BCB Livewells operation is based upon an adequate mixture of all the necessities for your fish. Oxygen is only a part of that. Other factors are the Ph or alkaline levels, as well as the ammonia content. We all excrete ammonia, and your fish are no different.
The ammonia is broken up by the recirulator as it is heavy and falls to the bottom of the livewell. The recirc. should always be in use if you have one. If you do not, then you depend on the valve ratio which is a 60/40 mixture of fresh and recirculation.
Several systems have programmable aeration, though todays only have timers and they are set up on manual, 1 mintue on and five minutes off, 1 mintue on and 3 minutes off. These are indicated on the Touch Pad as such. We would use one (1) and five (5) this time of the season. As water warms into the 80 degree mark, we would use three minutes off.
The BP dashes (400, 2000, 100 and 101) all have prgrammable aeration and recirulation. The default is 12 minutes off and 1 minute on. This is only a default setting, and they should be set to about 2 minutes on and 8 minutes off for this time of the year. Default times are fine in the winter time and cool water. Though in spring, lets bump that up to the 8 or 9 minutes off and 1 mintue on.
As spring resides to summer, lets put the programmable timers on 7 minutes off and 3 minutes on for southern areas. Northern areas can be best served by the 8 minutes and 2 mintues on rule.
Directions on programming are in your dash manual and you probably need a short course on the functions of your dash if you don’t kjnow about hte programming. It does way more than you probably know about. Some have security systems and much more.
Too much aeration makes your fish a bit more hyper from our experience. So we try to mix those ratios based on our experience and data.
The aeration on a BCB works by the small injection sytem from those 5 or 6 1/8″ holes per side. These create micro bubbles that dissipate the ammonia when they inject into the upper layer of livewell water. We are actually creating some agitation of the water when the spray bar injects that upper layer.
The use of the aerators and recirc, are depending on your needs. The only time we would turn off the aeration is in slack water where there is a drastic temperature difference from a main river system. We would use the recircuatlor on manual in that slack water. Then we would depend on the recirculator. Otherwise we would use the aeration and recircualtion together on timers.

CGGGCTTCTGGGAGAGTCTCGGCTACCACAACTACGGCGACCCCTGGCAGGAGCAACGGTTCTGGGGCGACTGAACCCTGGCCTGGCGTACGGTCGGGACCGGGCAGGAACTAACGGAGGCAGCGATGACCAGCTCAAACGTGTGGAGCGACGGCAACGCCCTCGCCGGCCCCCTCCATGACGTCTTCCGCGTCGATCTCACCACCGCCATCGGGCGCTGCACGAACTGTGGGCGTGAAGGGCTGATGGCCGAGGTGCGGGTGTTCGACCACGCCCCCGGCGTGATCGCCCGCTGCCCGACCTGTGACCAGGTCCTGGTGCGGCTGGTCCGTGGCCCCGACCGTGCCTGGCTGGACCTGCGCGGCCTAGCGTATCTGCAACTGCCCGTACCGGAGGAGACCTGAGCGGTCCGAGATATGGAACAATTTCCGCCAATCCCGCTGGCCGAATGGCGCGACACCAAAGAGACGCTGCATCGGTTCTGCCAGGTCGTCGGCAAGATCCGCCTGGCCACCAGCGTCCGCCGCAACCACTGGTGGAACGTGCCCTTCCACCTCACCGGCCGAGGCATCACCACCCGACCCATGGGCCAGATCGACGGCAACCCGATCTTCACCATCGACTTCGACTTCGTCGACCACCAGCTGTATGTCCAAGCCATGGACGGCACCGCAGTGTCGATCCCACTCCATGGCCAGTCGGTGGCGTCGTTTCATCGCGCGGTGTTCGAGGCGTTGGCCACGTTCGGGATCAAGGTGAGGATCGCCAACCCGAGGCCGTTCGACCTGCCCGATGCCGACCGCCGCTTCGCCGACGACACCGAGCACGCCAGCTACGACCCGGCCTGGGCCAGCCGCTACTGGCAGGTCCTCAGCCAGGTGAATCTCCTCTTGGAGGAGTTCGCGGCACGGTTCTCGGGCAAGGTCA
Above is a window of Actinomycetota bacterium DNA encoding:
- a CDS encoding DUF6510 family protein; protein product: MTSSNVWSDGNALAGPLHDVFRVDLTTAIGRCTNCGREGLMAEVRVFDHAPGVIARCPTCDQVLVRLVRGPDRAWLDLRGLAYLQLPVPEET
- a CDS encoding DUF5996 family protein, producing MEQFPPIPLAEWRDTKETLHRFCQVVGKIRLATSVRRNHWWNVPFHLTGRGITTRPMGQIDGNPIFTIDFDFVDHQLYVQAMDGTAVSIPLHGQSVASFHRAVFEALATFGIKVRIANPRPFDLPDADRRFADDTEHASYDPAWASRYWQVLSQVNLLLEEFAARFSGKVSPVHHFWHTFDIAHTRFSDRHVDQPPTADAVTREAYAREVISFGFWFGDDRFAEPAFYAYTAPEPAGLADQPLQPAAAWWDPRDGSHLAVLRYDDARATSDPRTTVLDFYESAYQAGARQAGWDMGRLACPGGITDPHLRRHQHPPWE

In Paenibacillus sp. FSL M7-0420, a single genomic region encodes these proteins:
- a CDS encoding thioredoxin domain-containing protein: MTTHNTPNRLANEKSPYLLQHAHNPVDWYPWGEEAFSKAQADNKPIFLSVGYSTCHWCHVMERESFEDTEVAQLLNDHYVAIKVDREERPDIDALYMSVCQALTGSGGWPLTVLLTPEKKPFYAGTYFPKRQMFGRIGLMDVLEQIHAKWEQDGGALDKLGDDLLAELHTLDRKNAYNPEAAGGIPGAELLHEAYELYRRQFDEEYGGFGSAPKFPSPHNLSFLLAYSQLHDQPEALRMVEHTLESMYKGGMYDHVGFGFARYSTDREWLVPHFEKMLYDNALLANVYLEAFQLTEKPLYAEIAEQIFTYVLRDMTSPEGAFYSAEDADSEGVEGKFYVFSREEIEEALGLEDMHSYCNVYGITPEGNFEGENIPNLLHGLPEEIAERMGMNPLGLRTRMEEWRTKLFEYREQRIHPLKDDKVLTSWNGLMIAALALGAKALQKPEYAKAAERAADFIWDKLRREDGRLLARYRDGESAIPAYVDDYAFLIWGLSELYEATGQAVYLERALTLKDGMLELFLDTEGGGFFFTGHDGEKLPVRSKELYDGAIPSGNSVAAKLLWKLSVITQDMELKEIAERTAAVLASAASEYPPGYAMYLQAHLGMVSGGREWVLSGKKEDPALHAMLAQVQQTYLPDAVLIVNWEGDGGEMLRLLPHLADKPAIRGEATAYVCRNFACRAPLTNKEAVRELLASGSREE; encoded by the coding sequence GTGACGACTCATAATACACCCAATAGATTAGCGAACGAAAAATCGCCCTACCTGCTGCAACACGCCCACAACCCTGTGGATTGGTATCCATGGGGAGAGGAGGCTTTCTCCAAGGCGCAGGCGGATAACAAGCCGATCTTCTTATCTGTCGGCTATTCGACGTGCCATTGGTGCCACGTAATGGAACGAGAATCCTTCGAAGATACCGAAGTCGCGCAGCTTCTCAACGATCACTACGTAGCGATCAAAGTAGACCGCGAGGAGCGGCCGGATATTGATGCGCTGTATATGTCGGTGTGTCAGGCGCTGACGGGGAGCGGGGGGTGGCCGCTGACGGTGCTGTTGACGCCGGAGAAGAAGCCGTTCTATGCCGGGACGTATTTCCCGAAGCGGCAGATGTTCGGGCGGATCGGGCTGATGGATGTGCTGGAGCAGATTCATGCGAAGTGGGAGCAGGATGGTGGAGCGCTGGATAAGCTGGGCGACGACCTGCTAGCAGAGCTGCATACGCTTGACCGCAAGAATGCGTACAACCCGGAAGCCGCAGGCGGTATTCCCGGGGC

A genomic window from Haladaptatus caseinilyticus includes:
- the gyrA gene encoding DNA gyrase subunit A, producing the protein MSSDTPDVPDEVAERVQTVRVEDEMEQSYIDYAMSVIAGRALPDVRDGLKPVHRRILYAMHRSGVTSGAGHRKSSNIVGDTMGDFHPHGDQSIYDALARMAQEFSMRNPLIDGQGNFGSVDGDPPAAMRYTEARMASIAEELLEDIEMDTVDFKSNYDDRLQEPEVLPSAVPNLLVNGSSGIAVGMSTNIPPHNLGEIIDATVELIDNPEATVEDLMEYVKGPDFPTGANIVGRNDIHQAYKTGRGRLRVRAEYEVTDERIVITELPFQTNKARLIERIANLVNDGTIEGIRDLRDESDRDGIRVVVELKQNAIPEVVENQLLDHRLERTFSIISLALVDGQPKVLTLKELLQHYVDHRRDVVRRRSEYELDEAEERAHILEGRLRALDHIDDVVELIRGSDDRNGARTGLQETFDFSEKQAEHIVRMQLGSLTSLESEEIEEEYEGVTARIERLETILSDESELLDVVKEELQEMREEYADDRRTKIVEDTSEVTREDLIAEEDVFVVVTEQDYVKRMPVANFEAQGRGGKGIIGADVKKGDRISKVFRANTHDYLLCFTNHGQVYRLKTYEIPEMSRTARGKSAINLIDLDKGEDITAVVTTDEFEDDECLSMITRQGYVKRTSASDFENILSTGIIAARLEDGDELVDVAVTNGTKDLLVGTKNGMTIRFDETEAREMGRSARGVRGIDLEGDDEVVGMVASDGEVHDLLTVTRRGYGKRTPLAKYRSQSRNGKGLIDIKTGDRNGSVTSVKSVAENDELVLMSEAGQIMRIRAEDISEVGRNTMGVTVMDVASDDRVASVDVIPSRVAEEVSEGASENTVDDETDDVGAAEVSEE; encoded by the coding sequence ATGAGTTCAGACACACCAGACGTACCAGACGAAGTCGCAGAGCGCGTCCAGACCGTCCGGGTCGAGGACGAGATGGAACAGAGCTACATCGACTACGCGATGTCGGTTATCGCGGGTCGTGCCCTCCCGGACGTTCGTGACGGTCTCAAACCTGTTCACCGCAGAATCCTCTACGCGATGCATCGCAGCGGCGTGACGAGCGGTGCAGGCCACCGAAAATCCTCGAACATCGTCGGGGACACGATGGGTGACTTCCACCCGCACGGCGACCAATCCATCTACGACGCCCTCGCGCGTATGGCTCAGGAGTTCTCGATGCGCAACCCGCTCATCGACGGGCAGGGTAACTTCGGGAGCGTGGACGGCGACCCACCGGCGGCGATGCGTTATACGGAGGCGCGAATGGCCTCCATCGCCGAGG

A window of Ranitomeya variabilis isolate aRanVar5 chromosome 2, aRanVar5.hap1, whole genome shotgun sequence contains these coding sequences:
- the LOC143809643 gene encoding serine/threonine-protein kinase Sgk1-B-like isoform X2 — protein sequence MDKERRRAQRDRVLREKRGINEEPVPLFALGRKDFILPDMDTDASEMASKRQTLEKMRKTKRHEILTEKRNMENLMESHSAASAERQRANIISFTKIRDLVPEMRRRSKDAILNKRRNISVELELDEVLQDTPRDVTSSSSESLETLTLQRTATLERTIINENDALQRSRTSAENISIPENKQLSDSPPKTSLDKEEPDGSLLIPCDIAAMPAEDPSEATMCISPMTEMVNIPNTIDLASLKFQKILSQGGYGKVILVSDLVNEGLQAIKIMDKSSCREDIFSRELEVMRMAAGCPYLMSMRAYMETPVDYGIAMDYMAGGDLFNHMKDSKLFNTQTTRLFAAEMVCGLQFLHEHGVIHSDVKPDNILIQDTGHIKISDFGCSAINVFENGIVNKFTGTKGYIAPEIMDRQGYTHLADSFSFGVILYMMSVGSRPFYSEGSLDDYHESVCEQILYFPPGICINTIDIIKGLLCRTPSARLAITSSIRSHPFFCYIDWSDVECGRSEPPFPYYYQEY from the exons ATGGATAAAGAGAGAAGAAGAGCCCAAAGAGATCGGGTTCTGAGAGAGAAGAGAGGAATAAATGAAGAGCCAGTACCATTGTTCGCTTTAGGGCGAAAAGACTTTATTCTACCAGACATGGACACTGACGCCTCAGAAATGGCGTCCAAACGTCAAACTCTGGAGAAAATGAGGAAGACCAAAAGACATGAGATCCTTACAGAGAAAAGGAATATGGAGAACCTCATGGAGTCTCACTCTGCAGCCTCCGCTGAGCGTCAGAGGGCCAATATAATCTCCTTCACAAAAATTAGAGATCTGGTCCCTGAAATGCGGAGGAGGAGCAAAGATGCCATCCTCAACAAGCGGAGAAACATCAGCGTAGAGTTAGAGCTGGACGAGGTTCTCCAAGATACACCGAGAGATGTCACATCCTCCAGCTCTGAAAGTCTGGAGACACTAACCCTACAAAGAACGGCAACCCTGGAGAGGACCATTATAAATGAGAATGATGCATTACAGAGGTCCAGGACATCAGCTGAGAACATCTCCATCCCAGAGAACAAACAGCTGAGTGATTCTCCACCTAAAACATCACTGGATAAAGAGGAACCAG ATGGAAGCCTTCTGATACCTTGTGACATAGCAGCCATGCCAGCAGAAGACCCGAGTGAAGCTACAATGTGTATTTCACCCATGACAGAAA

The overflow may not keep up with the main aerator on all the time at manual. The overflow is about a 1″ outlet, though it is a drain at static pressure, and the head pressure is putting in more water than some systems use. So do not turn on the Fresh water in and the aeration together for long periods, you will overflow the welsl into your boat, storage and elsewhere.
The Fresh water in and pump out systems were initially for culling on those reservoirs where you have lots of small limits, and this eases that process. You can pump it down, tag your fish, and fill it quickly. If you need to redo the process later, you can reorganize those larger fish and smallest again by repeating that process. Gaining those critical ounces we all look for. And we already caught the fish, so let’s get the largest ones in the wells.
The secondary gain on these systems were the weigh in and ease of removing fish from the livewells. Though the realitiy is that it was created for the old Lake Guntersville BASS events and 60 fish a day on a trap in those tournaments on a 7 fish limit. It made culling a lot easier.
The spray bars can become clogged with debris, cradad parts, scales, grass and such. If they do they should be clean out. Some models have a flush valve in them for this reason. The spray bar should be cleaned by pressing a probe into the 1/8″ holes, and the trash is pressed into the spray bar. Next the flush valves are opened and the trash in the spray bar is flushed into the bilge.
If your model does not have a flush valve, then you can depress the trash when it is dry and try to dislodge the debris, or you can add a flush valve if you desire.
Otherwise you can reverse flush the spray bar on those systems without a flush valve. Though remove all of the screens so that the trash can go out, for this. You can try air in the spray bars on those dry also. DON’T make the holes larger than they are. The holes are a part of the aeration process, which evacuate ammonia by aerating the water on top with recirculation. Those large holes on other boats give you flow, though they flowing ammonia back into those wells and the active oxygen subsides.
That about sums up a simple livewell use segment. We hope this helps and that all understand the livewells systems in their “Cats”.